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EULER HERMES UPGRADES 11 COUNTRIES RISK RATINGS

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Euler Hermes, the worldwide leader in trade credit insurance, announces the upgrade of 11 countries risk ratings. These are Côte d’Ivoire, Greece, Hungary, India, Ireland, Italy, Nicaragua, Nigeria, Portugal, Serbia, and Spain.

“Global GDP growth is expected to pick up slightly in 2014 (+2.8%), though the pace of the recovery should remain below 3% for the third year in a row,” said Ludovic Subran, Euler Hermes’ chief economist. “Against a gradually improving global economic outlook, Euler Hermes has upgraded 11 countries ratings. However, while global insolvencies are projected to decrease by -8% in 2014, they remain 13% above the pre-crisis level, meaning the 2009 crisis has not been absorbed yet.”

Advanced economies are back in the game with an expected growth of almost +2% in 2014, the fastest since 2010. The eurozone should improve (+1.0%) after two years of contraction, with all major countries registering positive growth. In the southern eurozone, exports should help countries exit recession. Most central European economies will benefit from the eurozone recovery.

Emerging markets remain crucial contributors to global growth (+4.3% in 2014), despite slowing growth outlooks for several large economies such as Brazil, China, Russia, South Africa and Turkey. India should be the exception, with growth forecast to accelerate to +5.6% in 2014.

OVERVIEW ON UPGRADED COUNTRY RATINGS

​Country             New EH rating   Previous EH rating

​Côte d’Ivoire     D3                    ​D4

​Greece              ​B3                    ​B4

​Hungary            B2                    ​C3

​India                 B1                    ​B2

​Ireland              BB2                  ​BB3

​Italy                  A2                    A3

​Nicaragua         ​D3                    ​D4

​Nigeria              D3                    D4

​Portugal            B2                    B3

​Serbia               D3                    D4

​Spain                A2                    A3

COMMENTS ON UPGRADED COUNTRY RATINGS

Ireland: upgraded to BB2 from BB3. Better economic prospects, and insolvencies falling since 2013, but levels remain high. Financial independence has been achieved, and the restructuring of the banking sector has been completed, but vulnerabilities remain. The excessive stock of debt is the main medium-term challenge.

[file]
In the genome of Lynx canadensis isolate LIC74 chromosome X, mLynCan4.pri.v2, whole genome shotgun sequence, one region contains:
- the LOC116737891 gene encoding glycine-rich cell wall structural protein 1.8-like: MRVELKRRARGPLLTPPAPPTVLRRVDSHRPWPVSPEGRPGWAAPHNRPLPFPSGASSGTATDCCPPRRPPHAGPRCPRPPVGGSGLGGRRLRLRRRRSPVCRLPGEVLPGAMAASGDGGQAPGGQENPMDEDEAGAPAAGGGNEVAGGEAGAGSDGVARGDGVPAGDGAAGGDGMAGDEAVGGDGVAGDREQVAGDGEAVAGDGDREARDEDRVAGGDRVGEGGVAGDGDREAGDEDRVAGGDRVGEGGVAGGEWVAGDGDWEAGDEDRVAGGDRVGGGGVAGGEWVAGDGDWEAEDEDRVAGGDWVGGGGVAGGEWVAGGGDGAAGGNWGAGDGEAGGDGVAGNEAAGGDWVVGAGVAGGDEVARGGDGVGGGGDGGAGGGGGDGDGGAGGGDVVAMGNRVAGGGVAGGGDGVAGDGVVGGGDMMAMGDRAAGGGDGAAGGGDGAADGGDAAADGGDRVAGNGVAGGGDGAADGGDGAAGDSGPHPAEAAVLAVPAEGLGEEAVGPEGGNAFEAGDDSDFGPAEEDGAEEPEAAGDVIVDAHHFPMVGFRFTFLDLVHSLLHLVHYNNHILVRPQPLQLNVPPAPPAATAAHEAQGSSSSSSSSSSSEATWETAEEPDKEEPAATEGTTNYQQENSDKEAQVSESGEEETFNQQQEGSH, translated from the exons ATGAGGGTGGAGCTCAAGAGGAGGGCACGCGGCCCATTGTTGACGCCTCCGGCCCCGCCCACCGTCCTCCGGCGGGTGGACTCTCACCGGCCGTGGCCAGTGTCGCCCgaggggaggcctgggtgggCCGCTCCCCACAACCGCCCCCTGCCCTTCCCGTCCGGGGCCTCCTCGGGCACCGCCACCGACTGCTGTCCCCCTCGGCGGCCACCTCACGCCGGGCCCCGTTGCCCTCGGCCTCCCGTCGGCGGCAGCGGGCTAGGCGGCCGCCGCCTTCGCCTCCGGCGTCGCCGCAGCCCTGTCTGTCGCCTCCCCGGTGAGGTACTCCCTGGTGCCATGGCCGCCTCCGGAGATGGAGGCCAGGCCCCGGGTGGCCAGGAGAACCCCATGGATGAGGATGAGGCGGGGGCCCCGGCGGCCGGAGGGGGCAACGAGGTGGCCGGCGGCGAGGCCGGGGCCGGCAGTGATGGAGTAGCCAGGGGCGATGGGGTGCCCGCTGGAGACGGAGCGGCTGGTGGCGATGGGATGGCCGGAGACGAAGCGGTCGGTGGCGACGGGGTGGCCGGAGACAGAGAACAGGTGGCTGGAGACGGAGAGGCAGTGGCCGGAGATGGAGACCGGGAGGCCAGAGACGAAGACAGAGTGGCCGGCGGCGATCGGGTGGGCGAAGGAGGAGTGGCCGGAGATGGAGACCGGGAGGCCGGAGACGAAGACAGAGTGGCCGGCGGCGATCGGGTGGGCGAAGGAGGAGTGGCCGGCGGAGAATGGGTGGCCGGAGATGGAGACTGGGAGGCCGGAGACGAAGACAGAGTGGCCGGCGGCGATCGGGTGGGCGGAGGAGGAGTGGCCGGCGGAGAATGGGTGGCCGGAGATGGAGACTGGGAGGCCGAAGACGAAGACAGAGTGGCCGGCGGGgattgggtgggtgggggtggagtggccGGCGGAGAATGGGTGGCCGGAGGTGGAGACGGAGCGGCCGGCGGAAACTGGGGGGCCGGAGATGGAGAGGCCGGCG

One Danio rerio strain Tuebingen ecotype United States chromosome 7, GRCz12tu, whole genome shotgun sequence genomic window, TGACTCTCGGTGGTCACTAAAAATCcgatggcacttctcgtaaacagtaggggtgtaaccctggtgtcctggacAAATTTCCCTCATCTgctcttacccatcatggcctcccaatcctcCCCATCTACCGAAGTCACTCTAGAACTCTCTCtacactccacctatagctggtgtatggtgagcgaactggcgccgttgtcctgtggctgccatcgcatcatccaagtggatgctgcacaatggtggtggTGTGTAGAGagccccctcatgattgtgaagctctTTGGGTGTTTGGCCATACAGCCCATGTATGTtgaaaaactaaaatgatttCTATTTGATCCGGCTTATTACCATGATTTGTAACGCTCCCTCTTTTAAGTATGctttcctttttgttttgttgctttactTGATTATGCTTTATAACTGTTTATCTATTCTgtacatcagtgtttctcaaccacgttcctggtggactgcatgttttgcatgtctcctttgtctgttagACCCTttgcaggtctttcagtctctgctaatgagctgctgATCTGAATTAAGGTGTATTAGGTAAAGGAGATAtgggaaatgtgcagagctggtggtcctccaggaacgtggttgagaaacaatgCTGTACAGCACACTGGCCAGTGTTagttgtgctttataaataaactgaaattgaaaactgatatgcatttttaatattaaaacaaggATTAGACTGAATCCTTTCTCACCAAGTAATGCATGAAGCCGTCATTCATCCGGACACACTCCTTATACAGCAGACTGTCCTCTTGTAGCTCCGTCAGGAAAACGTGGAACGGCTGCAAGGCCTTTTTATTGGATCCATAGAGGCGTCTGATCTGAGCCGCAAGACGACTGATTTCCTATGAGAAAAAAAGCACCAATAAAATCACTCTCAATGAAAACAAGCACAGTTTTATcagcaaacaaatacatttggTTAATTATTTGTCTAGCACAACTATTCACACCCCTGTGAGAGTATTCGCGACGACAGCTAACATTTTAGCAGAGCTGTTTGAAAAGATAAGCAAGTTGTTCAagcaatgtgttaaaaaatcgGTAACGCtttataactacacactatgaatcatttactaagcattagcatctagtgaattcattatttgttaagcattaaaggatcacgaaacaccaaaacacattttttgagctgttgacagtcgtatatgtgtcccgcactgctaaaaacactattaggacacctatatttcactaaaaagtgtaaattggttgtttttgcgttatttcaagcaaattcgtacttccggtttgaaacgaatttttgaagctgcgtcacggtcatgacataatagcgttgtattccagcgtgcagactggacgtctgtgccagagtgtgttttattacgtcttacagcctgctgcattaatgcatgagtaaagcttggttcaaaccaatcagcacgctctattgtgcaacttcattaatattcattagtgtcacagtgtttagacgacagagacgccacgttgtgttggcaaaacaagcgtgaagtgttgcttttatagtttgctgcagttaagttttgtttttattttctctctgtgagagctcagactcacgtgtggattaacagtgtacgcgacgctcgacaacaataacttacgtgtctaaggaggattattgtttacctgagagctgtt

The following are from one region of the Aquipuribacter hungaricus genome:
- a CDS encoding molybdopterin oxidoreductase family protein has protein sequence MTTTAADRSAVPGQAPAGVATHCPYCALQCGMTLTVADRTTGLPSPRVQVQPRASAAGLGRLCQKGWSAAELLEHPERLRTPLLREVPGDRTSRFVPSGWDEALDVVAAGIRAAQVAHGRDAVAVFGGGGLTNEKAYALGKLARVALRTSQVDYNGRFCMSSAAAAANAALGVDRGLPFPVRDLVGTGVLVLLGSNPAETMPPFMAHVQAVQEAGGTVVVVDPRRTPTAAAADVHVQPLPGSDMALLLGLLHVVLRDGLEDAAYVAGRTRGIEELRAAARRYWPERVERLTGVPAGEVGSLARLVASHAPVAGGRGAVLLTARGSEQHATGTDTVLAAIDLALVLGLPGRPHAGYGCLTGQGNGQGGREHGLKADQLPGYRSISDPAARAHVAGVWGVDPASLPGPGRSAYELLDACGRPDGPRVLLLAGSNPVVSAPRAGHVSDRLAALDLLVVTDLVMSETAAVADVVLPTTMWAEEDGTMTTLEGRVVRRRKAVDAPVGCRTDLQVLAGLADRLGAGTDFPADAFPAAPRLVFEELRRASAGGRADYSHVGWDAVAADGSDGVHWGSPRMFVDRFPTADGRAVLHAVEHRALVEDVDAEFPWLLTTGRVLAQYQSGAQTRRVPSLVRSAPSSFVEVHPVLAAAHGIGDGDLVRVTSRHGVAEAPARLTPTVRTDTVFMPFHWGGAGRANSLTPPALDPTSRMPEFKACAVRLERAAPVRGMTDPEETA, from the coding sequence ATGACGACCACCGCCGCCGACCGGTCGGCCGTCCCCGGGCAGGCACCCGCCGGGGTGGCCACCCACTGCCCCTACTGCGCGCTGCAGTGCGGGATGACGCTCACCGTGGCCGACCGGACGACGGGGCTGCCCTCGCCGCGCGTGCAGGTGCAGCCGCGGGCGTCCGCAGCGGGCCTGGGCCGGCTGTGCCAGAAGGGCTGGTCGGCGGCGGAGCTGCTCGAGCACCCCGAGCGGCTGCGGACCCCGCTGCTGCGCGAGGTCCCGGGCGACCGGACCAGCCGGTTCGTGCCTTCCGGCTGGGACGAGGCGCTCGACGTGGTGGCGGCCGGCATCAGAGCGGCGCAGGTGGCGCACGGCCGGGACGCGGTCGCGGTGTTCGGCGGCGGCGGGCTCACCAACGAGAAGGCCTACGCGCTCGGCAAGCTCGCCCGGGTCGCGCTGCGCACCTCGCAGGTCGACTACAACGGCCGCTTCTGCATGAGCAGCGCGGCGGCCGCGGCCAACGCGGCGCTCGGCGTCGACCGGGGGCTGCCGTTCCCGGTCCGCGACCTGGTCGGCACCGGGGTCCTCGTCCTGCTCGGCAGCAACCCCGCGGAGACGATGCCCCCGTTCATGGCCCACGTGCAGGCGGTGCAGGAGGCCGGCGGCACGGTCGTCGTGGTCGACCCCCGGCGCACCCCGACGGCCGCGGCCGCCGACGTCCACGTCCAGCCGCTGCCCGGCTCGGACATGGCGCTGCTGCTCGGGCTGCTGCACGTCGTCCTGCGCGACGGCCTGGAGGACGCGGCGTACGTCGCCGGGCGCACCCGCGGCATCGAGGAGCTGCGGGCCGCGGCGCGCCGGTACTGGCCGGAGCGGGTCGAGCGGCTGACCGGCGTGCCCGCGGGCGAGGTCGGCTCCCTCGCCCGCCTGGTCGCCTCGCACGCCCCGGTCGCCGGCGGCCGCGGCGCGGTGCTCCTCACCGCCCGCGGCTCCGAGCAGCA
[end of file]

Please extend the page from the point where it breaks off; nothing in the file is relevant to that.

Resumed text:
Côte d’Ivoire: upgraded to D3 from D4. Recovery has gained momentum, reflecting improved political stability. Foreign exchange reserves and import cover are nominally comfortable and external debt ratios and servicing are low, following debt forgiveness and rescheduling initiatives.

Greece: upgraded to B3 from B4. Better economic prospects, stabilization of the insolvency trend. Financial pressure eased significantly and a long-term bond issuance was conducted in April, the first since 2010. Falling consumer prices and the state of the banking sector remain high downside risks short-term.

Hungary: upgraded to B2 from C3. External imbalances and growth prospects have steadily improved. New credit growth is under control and inflationary pressures have declined, allowing two years of continued monetary easing to support the recovery. Nonetheless, the economy remains somewhat vulnerable to external shocks.

India: upgraded to B1 from B2. Improved growth forecast, strong monetary policy response. The recent rebound in capital inflows should be maintained, sustaining the domestic investment recovery.

Italy: upgraded to A2 from A3. Better economic prospects and insolvencies expected to decline from the second half of 2014 onward. Companies should benefit from a pick-up in credit and consumer spending in 2015. The country enters a period of political stability but medium term challenges remain.

Nicaragua: upgraded to D3 from D4. Fiscal policy has improved. A wide-ranging tax reform implemented in 2012 improved tax collection and administration, set spending restrictions, and increased fiscal revenues. External vulnerability remains significant, however.

Nigeria: upgraded to D3 from D4. External liquidity and debt indicators in Africa’s largest economy have improved to comfortable levels and GDP growth is robust, resulting in improved short-term risk. However, a number of vulnerabilities continue to weigh on medium term prospects, including personal and corporate security risk and a weak business environment.

Portugal: upgraded to B2 from B3. Better economic prospects driven by a recovery in domestic demand and exports, mainly due to improving competitiveness. Insolvencies are falling since 2013. Exit from the joint EU/IMF program in May remains challenging in view of the large public debt and fiscal deficit. The inflation rate is set to remain at very low levels, which could hamper the deleveraging of public and private sectors.

Serbia: upgraded to D3 from D4. The economy has emerged from recession. The exchange rate has stabilized and inflation is forecast to remain low until 2015. Foreign exchange reserves are adequate. The country is still characterized by a number of structural weaknesses (e.g. export structure), ongoing weak domestic demand against the backdrop of credit contraction and high unemployment, deteriorating public finances and a high external debt burden.

Spain: upgraded to A2 from A3. Better economic prospects with insolvencies falling since 2013, after six consecutive years of strong increase. Domestic demand is expected to strengthen and drive growth. Public finances will remain at critical levels, though, with public debt standing above 100% of GDP and fiscal deficit above -6% of GDP in 2014. The inflation rate is set to remain at very low levels, which could hamper the deleveraging of public and private sectors.